Max was part of a group scheduled to be on the flight that night, as were Moolla and Jassat. Anxious to start military training, Max had been looking forward to Tanzania, so he was deeply disappointed to hear of the delayed departure. Due to the security risks, flights had to be rearranged, and Wolpe and Goldreich were flown to Dar es Salaam via Congo. 

A few days later, the other refugees, including Max, were flown in separate planes to Dar es Salaam, where he stayed until he was sent to the Soviet Union for military training. Whenever Max met Moolla and Jassat, he would joke: “You guys caused our plane to be burnt down.” And Moola would reply: “No, you’re the skelm that caused the problem!” 

One of the speakers at Moosa’s memorial was Barbara Masekela, former diplomat, cultural activist, author and educator. She remarked on Moosa’s extraordinary history, and bemoaned the fact that there were so few young people in the audience to listen to the accounts of his remarkable life. She articulated my long-held concern that we are failing to transfer historical knowledge to current and future generations. 

The Freedom Charter was adopted at the Congress of the People in Kliptown, in June 1955. (Image: Supplied)

What are we doing to keep history alive?

Our living history is fast disappearing, and what are we doing about it? In one of our many conversations on this topic with my sister-in-law Sheila Sisulu, I expressed surprise about the lack of basic historical knowledge among children in our family. She responded: “Because we don’t tell them about it. We expect them to learn family history through osmosis.”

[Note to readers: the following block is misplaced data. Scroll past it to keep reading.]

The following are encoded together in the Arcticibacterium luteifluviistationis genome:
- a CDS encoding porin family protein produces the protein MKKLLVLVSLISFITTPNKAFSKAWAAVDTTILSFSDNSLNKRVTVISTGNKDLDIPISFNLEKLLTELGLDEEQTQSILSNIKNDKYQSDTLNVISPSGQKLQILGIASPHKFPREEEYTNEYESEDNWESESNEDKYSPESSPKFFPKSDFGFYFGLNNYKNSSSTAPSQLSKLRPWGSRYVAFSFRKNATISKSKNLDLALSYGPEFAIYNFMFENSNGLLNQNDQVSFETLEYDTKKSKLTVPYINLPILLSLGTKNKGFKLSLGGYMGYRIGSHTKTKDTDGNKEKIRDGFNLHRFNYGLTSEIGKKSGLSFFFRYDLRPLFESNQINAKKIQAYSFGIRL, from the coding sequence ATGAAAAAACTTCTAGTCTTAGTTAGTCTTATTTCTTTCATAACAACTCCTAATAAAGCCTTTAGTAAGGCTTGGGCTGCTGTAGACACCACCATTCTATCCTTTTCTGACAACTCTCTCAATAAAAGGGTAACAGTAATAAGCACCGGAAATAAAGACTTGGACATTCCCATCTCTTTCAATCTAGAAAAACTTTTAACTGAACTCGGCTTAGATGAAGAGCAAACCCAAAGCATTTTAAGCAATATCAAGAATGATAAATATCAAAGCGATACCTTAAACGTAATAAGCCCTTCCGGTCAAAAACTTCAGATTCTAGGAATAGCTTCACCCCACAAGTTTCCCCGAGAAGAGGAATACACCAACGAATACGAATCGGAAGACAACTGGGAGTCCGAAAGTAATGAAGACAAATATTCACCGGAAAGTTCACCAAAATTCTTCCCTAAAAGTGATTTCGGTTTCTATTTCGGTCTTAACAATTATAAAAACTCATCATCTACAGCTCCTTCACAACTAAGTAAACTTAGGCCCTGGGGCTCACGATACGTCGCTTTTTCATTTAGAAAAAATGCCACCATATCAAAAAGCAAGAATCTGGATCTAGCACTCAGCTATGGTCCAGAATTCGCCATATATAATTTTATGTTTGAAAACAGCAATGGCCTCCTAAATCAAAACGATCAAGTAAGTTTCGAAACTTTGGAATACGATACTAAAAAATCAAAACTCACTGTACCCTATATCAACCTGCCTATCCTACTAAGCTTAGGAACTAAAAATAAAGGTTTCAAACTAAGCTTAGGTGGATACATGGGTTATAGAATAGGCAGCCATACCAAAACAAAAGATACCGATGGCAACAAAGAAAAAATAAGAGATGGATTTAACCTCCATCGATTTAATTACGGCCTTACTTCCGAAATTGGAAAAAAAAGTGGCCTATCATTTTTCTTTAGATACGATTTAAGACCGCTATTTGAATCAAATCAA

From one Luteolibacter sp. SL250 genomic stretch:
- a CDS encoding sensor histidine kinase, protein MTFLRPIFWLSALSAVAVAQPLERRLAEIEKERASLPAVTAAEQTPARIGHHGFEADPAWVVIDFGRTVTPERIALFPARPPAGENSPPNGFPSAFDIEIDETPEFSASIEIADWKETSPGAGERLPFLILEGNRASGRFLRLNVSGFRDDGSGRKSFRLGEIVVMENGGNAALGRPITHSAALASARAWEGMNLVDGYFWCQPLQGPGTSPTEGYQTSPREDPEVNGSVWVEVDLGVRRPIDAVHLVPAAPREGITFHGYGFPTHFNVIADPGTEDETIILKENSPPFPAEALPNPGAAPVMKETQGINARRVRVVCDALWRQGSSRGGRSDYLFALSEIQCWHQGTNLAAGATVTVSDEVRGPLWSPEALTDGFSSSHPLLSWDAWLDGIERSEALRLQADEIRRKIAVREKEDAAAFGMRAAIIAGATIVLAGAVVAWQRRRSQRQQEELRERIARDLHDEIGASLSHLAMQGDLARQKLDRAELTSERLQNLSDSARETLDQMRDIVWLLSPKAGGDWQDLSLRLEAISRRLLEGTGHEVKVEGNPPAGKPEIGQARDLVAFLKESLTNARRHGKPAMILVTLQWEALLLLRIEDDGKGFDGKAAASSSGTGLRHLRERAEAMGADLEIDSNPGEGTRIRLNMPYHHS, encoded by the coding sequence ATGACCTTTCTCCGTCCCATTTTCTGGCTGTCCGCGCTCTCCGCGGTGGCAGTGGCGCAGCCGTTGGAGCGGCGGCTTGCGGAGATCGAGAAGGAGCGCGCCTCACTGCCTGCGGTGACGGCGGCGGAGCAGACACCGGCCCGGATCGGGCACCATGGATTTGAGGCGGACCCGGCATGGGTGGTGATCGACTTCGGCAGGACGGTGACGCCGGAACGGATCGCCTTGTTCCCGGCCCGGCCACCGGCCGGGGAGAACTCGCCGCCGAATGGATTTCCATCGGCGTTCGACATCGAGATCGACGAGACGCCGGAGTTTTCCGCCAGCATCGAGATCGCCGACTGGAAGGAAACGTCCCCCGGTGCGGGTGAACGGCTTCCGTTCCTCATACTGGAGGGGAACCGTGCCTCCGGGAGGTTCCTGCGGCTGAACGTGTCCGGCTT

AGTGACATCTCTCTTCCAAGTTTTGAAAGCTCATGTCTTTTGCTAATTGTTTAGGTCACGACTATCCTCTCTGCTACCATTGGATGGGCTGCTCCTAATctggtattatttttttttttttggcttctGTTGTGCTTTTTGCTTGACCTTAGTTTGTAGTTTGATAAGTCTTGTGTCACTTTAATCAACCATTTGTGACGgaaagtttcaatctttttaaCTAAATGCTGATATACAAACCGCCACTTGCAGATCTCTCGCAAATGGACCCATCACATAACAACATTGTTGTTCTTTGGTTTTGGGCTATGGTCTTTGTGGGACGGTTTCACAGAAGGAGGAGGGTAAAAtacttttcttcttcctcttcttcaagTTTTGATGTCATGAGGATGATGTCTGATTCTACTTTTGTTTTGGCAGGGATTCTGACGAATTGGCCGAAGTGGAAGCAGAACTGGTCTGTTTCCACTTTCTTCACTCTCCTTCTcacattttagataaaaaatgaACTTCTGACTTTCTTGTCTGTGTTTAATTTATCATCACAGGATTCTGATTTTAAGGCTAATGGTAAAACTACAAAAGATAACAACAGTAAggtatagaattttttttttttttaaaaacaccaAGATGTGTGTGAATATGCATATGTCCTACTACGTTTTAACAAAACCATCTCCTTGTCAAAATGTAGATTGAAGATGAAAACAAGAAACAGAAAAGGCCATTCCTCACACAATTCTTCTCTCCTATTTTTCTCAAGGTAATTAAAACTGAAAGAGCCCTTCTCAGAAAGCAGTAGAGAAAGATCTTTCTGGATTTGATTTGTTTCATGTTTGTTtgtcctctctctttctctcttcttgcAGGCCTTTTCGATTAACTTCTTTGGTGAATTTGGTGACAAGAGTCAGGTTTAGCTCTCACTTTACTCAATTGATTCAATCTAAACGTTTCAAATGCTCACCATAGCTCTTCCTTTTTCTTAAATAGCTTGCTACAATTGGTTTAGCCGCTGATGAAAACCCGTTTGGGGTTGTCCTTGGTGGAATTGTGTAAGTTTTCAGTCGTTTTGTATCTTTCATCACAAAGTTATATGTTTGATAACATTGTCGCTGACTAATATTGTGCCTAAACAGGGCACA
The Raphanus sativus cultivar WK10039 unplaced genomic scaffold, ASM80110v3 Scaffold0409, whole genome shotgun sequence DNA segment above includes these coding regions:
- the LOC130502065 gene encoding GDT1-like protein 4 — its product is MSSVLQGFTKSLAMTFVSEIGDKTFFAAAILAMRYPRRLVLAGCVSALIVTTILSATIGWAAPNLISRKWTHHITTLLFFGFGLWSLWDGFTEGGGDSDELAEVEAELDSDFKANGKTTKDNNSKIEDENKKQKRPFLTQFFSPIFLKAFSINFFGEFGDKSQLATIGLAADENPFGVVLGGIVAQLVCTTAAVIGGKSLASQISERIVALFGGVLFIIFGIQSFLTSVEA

I recalled this response a few years ago, when I attended the screening of An Act of Defiance, the film about the life of Bram Fischer by Dutch director Jean van de Velde. The organisers of the screening had the good sense to bus in a group of young people from Bram Fischerville, an informal settlement on the outskirts of Johannesburg. 

The youngsters were profoundly moved by the story. They knew the place where they lived was named after a great man, but had no idea just how great he had been. They were also moved by the fact that an Afrikaner could sacrifice his life for the liberation of black people. 

Take that, Hollywood!

This series of articles commemorating the 1963 escape is one way of keeping that history alive, but it is sadly not enough. History is not a compulsory subject in schools, and the lack of reading culture in our country means that young people are not reading the many books documenting the liberation struggle. 

Mosie addressing the International Youth Conference Against Apartheid, New Delhi, India, January 1987. (Photo: Supplied)

My dream is for a series of docudramas entitled 1963 to come into being. That would capture the interlinking dramas that played out in 1963. It’s the stuff of legend for the generation that grew up in the liberation struggle, but they have not been made accessible enough for the millennial generation. 

As we lament the paucity of contemporary leadership, we need to give our young people content to inspire them. Stories such as the Marshall Square escape provides scripts that are as exciting as any that Hollywood can provide. DM

Zimbabwe-born writer and human rights activist Elinor Sisulu is the author of the children’s book The Day Gogo Went to Vote (1997) and the biography of her parents-in-law Walter and Albertina Sisulu: In Our Lifetime (2003). She is a founder member and current Executive Director of the Puku Children’s Literature Foundation